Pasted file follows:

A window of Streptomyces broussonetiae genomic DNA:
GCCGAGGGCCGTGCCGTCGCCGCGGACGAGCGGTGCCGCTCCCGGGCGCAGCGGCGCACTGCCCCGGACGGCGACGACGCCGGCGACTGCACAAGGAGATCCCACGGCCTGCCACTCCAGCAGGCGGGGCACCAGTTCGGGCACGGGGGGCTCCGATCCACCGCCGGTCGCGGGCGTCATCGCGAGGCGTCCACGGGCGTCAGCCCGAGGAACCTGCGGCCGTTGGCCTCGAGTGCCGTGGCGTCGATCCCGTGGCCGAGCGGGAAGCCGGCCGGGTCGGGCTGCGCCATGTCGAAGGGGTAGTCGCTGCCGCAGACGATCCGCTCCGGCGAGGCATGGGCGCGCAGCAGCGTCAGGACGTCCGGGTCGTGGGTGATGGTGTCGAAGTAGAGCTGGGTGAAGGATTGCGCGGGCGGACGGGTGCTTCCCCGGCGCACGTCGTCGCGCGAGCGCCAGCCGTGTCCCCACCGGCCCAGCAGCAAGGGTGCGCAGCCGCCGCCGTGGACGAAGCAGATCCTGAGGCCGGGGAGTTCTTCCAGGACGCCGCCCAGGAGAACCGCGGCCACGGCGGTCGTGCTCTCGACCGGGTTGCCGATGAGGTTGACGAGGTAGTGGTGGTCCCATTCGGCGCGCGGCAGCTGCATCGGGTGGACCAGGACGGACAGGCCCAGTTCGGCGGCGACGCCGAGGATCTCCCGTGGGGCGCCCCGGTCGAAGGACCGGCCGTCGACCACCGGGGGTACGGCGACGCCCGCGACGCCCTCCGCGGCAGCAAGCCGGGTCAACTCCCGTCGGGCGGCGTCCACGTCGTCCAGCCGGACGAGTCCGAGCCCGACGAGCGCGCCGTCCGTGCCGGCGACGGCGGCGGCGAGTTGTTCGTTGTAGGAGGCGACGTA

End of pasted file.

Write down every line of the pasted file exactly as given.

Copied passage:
A window of Streptomyces broussonetiae genomic DNA:
GCCGAGGGCCGTGCCGTCGCCGCGGACGAGCGGTGCCGCTCCCGGGCGCAGCGGCGCACTGCCCCGGACGGCGACGACGCCGGCGACTGCACAAGGAGATCCCACGGCCTGCCACTCCAGCAGGCGGGGCACCAGTTCGGGCACGGGGGGCTCCGATCCACCGCCGGTCGCGGGCGTCATCGCGAGGCGTCCACGGGCGTCAGCCCGAGGAACCTGCGGCCGTTGGCCTCGAGTGCCGTGGCGTCGATCCCGTGGCCGAGCGGGAAGCCGGCCGGGTCGGGCTGCGCCATGTCGAAGGGGTAGTCGCTGCCGCAGACGATCCGCTCCGGCGAGGCATGGGCGCGCAGCAGCGTCAGGACGTCCGGGTCGTGGGTGATGGTGTCGAAGTAGAGCTGGGTGAAGGATTGCGCGGGCGGACGGGTGCTTCCCCGGCGCACGTCGTCGCGCGAGCGCCAGCCGTGTCCCCACCGGCCCAGCAGCAAGGGTGCGCAGCCGCCGCCGTGGACGAAGCAGATCCTGAGGCCGGGGAGTTCTTCCAGGACGCCGCCCAGGAGAACCGCGGCCACGGCGGTCGTGCTCTCGACCGGGTTGCCGATGAGGTTGACGAGGTAGTGGTGGTCCCATTCGGCGCGCGGCAGCTGCATCGGGTGGACCAGGACGGACAGGCCCAGTTCGGCGGCGACGCCGAGGATCTCCCGTGGGGCGCCCCGGTCGAAGGACCGGCCGTCGACCACCGGGGGTACGGCGACGCCCGCGACGCCCTCCGCGGCAGCAAGCCGGGTCAACTCCCGTCGGGCGGCGTCCACGTCGTCCAGCCGGACGAGTCCGAGCCCGACGAGCGCGCCGTCCGTGCCGGCGACGGCGGCGGCGAGTTGTTCGTTGTAGGAGGCGACGTA